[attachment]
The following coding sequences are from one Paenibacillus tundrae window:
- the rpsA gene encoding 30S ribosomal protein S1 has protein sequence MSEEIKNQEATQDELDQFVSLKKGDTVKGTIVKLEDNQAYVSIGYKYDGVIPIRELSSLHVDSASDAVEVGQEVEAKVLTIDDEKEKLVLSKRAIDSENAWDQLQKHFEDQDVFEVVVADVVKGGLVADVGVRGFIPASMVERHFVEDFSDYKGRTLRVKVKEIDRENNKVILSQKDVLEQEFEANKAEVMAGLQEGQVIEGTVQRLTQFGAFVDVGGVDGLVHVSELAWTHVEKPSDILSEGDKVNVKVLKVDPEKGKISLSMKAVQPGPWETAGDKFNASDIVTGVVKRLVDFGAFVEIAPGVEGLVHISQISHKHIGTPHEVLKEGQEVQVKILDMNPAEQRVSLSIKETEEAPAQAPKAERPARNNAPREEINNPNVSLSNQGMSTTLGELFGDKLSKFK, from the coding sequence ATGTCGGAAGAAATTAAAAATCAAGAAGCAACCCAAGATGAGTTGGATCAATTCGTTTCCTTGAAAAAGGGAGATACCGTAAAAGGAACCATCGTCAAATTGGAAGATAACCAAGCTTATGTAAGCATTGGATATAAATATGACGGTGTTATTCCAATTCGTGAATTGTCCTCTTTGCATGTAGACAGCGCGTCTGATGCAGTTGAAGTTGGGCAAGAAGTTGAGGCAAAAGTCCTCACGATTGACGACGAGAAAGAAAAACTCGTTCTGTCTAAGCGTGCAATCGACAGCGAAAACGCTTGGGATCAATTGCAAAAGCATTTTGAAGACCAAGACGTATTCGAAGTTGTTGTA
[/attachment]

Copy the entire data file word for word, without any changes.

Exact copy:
The following coding sequences are from one Paenibacillus tundrae window:
- the rpsA gene encoding 30S ribosomal protein S1 has protein sequence MSEEIKNQEATQDELDQFVSLKKGDTVKGTIVKLEDNQAYVSIGYKYDGVIPIRELSSLHVDSASDAVEVGQEVEAKVLTIDDEKEKLVLSKRAIDSENAWDQLQKHFEDQDVFEVVVADVVKGGLVADVGVRGFIPASMVERHFVEDFSDYKGRTLRVKVKEIDRENNKVILSQKDVLEQEFEANKAEVMAGLQEGQVIEGTVQRLTQFGAFVDVGGVDGLVHVSELAWTHVEKPSDILSEGDKVNVKVLKVDPEKGKISLSMKAVQPGPWETAGDKFNASDIVTGVVKRLVDFGAFVEIAPGVEGLVHISQISHKHIGTPHEVLKEGQEVQVKILDMNPAEQRVSLSIKETEEAPAQAPKAERPARNNAPREEINNPNVSLSNQGMSTTLGELFGDKLSKFK, from the coding sequence ATGTCGGAAGAAATTAAAAATCAAGAAGCAACCCAAGATGAGTTGGATCAATTCGTTTCCTTGAAAAAGGGAGATACCGTAAAAGGAACCATCGTCAAATTGGAAGATAACCAAGCTTATGTAAGCATTGGATATAAATATGACGGTGTTATTCCAATTCGTGAATTGTCCTCTTTGCATGTAGACAGCGCGTCTGATGCAGTTGAAGTTGGGCAAGAAGTTGAGGCAAAAGTCCTCACGATTGACGACGAGAAAGAAAAACTCGTTCTGTCTAAGCGTGCAATCGACAGCGAAAACGCTTGGGATCAATTGCAAAAGCATTTTGAAGACCAAGACGTATTCGAAGTTGTTGTA